There was some good news this week for Elon Musk's private space company SpaceX: It won a contract from NASA to launch the agency's Surface Water and Ocean Topograply (SWOT) vehicle.

SWOT will "make the first-ever global survey of Earth's surface water, in addition to high-resolution ocean measurements, the SWOT mission will collect detailed measurements of how water bodies on Earth change over time," NASA explained in a statement. It went on to say that the SWOT satellite will keep watch on lakes, rivers, and reservoirs, as well as oceans, to observe how bodies of water change over time. SWOT will survey at least 90 percent of the Earth's surface at least twice every 21 days. SWOT is planned to launch in 2021 from Vandenberg Air Force Base in California.

SpaceX already has several important contracts with NASA--the sort of work that will help the company fulfill its plans to go to Mars, Musk has said. In January, it launched NASA's Jason-3 satellite to monitor the world's oceans, and next year it's set to launch the agency's TESS (Transiting Exoplanet Survey Satellite) which is designed to search for planets orbiting other stars.

Not all of the $112 million will go to SpaceX. NASA has explained that $112 million is the full cost of the program, with some of the funds going for spacecraft processing, payload integration, and tracking and telemetry support. Still it's a welcome vote of confidence after a SpaceX rocket exploded in September, destroying its payload but thankfully causing no injuries. "We appreciate NASA's partnership and confidence in SpaceX as a launch provider," said SpaceX president Gwynne Shotwell in a statement about the deal. She also said the company was "excited" to carry this important payload on behalf of the agency, the nation and the world.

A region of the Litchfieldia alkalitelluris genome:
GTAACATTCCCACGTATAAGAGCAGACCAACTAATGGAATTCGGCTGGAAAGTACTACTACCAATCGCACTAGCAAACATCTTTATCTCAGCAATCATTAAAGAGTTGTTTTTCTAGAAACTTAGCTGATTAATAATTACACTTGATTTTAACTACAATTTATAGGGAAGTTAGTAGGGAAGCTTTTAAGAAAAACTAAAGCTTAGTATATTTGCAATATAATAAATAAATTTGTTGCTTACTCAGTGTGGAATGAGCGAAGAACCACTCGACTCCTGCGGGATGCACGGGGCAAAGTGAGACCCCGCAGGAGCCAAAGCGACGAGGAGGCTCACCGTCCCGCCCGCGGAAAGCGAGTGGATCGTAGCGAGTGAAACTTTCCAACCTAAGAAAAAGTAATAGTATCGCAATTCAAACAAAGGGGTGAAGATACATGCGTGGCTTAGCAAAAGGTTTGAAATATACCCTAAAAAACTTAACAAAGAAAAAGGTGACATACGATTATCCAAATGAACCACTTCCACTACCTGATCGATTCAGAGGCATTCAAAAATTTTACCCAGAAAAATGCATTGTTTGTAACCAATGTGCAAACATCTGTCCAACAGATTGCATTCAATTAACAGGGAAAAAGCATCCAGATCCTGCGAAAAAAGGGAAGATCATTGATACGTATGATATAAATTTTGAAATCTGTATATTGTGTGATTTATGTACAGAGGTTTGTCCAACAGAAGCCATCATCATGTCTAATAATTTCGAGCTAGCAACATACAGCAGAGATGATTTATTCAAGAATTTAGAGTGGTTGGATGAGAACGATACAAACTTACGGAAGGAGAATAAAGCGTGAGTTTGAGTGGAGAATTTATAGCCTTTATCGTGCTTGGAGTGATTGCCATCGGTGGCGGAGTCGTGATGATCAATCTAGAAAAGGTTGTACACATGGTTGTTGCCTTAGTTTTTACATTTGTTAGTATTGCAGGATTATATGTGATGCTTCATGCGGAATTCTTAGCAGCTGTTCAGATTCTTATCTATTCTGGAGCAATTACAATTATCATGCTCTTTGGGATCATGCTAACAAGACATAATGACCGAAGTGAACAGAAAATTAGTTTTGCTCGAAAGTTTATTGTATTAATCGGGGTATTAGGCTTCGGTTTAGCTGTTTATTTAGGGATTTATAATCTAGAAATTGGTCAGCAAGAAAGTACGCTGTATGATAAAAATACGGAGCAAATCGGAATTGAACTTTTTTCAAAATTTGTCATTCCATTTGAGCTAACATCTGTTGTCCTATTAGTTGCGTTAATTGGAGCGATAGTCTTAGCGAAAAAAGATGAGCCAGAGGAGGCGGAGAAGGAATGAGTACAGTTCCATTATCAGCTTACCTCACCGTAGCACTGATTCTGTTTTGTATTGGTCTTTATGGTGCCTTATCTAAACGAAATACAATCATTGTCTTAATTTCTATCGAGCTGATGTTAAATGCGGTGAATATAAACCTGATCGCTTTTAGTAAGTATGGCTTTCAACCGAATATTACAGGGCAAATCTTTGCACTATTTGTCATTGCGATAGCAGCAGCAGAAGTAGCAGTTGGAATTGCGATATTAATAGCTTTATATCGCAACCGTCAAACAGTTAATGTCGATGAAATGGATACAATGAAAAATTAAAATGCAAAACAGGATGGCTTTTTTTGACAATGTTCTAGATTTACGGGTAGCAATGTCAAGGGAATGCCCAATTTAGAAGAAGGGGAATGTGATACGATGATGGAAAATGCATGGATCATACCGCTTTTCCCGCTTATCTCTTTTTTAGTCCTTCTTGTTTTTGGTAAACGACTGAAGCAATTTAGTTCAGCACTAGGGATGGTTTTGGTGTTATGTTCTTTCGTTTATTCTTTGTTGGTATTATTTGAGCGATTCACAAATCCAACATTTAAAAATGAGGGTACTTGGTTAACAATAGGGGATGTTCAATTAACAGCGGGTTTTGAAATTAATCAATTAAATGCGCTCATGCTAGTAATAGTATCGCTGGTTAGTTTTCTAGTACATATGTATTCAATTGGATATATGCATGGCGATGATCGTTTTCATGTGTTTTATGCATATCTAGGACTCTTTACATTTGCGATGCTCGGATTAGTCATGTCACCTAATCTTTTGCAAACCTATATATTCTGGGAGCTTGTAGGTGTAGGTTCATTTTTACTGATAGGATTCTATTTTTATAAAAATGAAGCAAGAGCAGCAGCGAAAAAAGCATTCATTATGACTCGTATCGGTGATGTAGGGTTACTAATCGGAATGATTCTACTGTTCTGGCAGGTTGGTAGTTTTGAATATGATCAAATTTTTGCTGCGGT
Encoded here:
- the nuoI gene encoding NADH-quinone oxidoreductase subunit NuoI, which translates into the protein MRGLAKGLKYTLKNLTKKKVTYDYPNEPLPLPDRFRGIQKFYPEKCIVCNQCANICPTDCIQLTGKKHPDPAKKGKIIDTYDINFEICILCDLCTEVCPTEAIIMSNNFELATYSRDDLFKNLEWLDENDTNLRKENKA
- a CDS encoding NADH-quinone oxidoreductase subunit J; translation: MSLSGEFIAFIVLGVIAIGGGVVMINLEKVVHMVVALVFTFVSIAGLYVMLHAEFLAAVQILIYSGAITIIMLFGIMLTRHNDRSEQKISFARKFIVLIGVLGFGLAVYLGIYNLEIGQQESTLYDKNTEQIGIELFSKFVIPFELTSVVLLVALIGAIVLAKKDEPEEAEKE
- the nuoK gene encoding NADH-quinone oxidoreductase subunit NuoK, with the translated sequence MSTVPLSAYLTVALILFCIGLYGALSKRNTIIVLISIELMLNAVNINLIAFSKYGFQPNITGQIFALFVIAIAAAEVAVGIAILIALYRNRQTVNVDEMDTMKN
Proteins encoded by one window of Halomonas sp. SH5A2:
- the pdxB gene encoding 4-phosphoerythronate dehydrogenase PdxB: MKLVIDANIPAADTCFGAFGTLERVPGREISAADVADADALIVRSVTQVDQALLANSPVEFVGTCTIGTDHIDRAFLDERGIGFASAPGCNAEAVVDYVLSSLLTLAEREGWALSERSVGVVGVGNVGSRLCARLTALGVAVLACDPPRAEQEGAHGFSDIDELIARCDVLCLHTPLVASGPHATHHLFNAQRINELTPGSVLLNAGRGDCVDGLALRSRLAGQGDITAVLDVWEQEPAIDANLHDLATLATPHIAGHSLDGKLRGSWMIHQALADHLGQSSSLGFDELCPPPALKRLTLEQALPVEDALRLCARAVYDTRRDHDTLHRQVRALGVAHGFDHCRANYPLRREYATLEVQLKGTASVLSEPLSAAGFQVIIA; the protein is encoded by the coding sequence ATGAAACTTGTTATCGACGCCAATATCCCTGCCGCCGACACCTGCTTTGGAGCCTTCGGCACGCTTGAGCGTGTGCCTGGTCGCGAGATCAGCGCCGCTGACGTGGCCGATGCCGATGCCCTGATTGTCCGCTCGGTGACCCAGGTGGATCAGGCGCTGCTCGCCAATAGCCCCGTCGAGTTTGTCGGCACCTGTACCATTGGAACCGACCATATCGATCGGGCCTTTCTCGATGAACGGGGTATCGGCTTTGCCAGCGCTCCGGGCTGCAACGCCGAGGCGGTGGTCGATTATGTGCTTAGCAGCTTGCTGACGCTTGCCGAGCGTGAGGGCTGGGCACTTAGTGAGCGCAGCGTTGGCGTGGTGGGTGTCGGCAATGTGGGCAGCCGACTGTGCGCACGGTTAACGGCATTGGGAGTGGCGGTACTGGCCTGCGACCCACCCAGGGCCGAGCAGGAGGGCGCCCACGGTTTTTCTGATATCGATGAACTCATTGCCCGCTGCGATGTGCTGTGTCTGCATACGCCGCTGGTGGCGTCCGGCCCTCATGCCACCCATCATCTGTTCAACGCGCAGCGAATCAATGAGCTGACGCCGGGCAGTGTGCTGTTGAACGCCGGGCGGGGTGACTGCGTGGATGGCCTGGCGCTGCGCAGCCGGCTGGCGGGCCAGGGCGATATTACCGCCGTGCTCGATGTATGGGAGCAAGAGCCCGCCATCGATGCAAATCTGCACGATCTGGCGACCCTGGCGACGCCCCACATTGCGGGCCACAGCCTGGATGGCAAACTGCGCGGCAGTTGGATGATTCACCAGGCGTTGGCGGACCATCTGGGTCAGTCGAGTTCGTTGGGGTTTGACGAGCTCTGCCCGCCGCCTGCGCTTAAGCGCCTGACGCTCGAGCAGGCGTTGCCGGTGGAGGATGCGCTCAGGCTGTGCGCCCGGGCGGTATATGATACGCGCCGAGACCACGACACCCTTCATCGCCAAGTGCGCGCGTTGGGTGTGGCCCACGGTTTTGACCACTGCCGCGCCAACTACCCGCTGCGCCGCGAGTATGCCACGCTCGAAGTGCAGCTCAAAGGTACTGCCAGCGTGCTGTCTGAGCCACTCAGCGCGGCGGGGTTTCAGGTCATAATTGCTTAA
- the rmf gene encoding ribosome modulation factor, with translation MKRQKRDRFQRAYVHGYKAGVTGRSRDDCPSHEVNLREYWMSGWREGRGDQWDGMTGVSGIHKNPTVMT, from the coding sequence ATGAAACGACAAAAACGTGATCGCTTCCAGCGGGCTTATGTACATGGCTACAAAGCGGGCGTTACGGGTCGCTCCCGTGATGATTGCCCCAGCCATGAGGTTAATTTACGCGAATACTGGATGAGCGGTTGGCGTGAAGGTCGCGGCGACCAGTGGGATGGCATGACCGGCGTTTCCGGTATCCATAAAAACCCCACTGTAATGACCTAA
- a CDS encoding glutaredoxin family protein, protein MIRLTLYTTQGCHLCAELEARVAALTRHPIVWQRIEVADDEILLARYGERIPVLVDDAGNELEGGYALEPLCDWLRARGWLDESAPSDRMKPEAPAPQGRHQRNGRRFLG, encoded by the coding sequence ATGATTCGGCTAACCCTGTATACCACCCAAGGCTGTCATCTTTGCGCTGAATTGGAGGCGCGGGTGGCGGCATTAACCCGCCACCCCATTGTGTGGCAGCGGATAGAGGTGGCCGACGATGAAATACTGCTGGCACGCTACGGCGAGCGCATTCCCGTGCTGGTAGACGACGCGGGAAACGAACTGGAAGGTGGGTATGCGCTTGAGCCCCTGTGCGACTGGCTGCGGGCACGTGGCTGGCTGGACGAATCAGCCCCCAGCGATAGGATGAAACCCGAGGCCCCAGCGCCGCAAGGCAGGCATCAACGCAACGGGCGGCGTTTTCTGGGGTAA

Not so fast.

Or maybe not. Measuring and helping to manage the world's water supply might seem like a really good idea, given that conflicts around the world are erupting over water. But President-Elect Donald Trump may choose to end NASA's involvement in studying climate change, forcing the agency to limit its research to space exploration and putting other agencies in charge of earth sciences.

At least, that's what Trump senior campaign advisor Bob Walker recently told The Guardian, saying that there was no need for NASA to study the climate and that "half the climatologists in the world" doubt that humans are responsible for climate change. (In fact there is solid science to support the link between the human-caused release of greenhouse gases and climate change.) Trump has promised to undo President Obama's climate change policies and has already put Libertarian and climate contrarian Myron Ebell in charge of setting the direction for the Federal agencies involved with climate change and environmental policies.

Environmental scientists have reacted with alarm, both to the choice of Ebell and to Walker's comments about stopping NASA from studying the climate. But with Trump headed for the White House, the future of the SWOT program--and SpaceX's deal to launch it--seem uncertain at best.